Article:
John Swinney told the BBC that the extension of the vaccine passport scheme and other mitigations would to help people live normally.
Last year Scotland was under the toughest level of lockdown restrictions from 26 December until March.
Mr Swinney said he wanted to avoid further closure of businesses "at all possible costs".
He told BBC Radio Scotland's Drivetime the Scottish government was trying to manage Covid to a level that "enables most of our economy and society to function as close to normality" as possible.
"I'm very hopeful that this could be a normal Christmas," he added. "It will be a normal Christmas with us all taking care, is what I would say.
"We may have to put in place some additional measures to make sure that is the case."
Mr Swinney said such measures included the extension of the vaccine passport scheme, as well as "intensifying" the vaccine programme.
Earlier, First Minister Nicola Sturgeon confirmed that vaccine certification could be rolled out to cinemas, theatres and more hospitality venues from 6 December.
She said a final decision would not be taken until next Tuesday.
The passport scheme currently only applies to nightclubs and major events such as concerts and football matches.
A decision had been widely expected to be made this week, with opposition leaders accusing the government of creating "wholly avoidable uncertainty" for businesses that could be affected.
Ms Sturgeon told MSPs there had been a "gradual increase" in new cases of Covid-19 over the last two weeks, with pressure on the health service expected to increase in winter.
The first minister said the vaccine passport scheme was making "an important and proportionate contribution to stemming transmission".
She said the government was also considering whether a negative test result could be provided instead of proof of vaccination, as happens in most other countries that have introduced vaccine passports.
She also said choosing not to be vaccinated without good reason was "deeply irresponsible," and urged people to do their "civic duty" by getting jabbed.
The government has updated its "strategic framework" paper with plans for the winter period ahead, with warnings that the country "risks moving potentially rapidly" into a challenging situation should a new variant of the virus emerge.
The Scottish Licensed Trade Association said hospitality venues had been offered a "stay of execution", but warned that any expansion of the certification scheme would "force many premises into closure".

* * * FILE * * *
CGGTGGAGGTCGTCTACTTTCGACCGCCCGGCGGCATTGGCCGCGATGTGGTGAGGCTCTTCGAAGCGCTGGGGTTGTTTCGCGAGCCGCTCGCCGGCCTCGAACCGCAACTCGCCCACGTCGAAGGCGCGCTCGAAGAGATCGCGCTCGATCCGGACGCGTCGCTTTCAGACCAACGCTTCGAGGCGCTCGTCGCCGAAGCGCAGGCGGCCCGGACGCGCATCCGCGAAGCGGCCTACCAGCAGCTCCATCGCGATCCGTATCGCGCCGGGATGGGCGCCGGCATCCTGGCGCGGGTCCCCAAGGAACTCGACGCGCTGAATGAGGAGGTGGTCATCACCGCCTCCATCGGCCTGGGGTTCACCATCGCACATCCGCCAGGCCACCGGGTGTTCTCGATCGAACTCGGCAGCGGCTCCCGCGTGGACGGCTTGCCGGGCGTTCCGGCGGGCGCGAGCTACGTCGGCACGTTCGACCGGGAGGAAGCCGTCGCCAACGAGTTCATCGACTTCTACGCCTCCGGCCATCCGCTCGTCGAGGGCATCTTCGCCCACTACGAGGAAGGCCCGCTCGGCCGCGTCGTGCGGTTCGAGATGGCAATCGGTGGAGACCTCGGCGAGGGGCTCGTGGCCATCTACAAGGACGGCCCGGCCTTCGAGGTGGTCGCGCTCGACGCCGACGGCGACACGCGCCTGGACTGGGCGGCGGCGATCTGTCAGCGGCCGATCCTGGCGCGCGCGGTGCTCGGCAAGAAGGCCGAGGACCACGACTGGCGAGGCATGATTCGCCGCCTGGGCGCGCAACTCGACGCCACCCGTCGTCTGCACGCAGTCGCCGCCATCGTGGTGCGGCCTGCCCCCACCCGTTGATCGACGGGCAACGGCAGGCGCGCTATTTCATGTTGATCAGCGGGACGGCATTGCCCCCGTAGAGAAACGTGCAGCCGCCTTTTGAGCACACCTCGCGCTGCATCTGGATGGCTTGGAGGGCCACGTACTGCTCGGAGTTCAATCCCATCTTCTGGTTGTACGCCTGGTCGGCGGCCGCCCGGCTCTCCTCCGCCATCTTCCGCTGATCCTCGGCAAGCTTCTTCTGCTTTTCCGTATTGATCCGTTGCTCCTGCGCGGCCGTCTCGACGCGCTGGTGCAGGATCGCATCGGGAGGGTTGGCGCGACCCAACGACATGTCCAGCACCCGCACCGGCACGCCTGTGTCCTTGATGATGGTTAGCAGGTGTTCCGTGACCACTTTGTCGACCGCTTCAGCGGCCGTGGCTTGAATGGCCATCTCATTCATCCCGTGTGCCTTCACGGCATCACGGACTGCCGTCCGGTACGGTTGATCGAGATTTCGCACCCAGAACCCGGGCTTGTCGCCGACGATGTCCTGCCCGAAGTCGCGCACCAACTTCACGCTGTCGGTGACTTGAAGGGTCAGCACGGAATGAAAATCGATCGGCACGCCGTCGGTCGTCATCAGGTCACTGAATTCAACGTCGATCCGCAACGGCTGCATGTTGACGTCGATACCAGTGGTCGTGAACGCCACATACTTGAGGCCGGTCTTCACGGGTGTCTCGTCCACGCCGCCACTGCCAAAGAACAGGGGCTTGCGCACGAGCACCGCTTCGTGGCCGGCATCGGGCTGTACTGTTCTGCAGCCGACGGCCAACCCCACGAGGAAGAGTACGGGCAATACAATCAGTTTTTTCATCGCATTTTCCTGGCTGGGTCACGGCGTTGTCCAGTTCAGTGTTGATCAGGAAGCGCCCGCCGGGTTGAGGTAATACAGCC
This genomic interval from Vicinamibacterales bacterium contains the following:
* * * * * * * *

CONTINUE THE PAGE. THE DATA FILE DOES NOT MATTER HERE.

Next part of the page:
Managing director Colin Wilkinson said: "Businesses need time to plan for something major like this, and vague comments like those from Nicola Sturgeon today leave us in limbo for another week as we approach the vital Christmas trading period."
Ministers are watching the situation in Europe very carefully. Many countries there are having to reimpose restrictions because of soaring case numbers.
Public health experts don't yet know if this is a new wave that could be coming Scotland's way, or if this is what we already faced back in September.
The Scottish government is said to be at a fork in the road, but it can't choose which path to take until it knows the direction of travel of the virus.
There is a degree of confidence that three key hurdles have been overcome: pupils are back in school, students have returned to universities and colleges and COP26 has passed without a massive spike in cases.
But with Christmas fast approaching, the decision on whether or not to extend vaccine certification will have to be made soon.
The Scottish Chambers of Commerce said there "continues to be a sense of anxiety" among firms about an extension to the scheme, and that "it would hit consumer confidence and increase costs for businesses".
And the Federation of Small Businesses said there were "so many unanswered questions about the practicalities of a dramatically expanded scheme".
Scottish Conservative leader Douglas Ross accused the government of having "a total lack for respect for Scottish businesses".
He said: "The government has delayed again, creating wholly avoidable uncertainty. Businesses are once again being left in the dark and treated as an afterthought."
Scottish Labour leader Anas Sarwar said ministers should commit to engaging with affected businesses and offer financial support if new measures are introduced.
He also said Ms Sturgeon should accept that providing a negative test should have been an option in the system from the outset, saying: "Testing should always have been at the heart of our Covid reduction strategy."
The first minister said allowing a negative test to be included was a "finely balanced" decision, saying it could be argued that the scheme had helped to drive vaccine uptake.
However she said Scotland may now be in a position to include this option due to high levels of uptake of the vaccine.
Meanwhile Scottish Lib Dem leader Alex Cole-Hamilton said the government should use the COP26 conference as a model for using regular testing to control the virus rather than vaccine certificates.
Data published by Public Health Scotland on Tuesday suggested that only four in every 1,000 delegates tested positive during the Glasgow event, compared to an infection rate of 12 in every 1,000 in Scotland as a whole.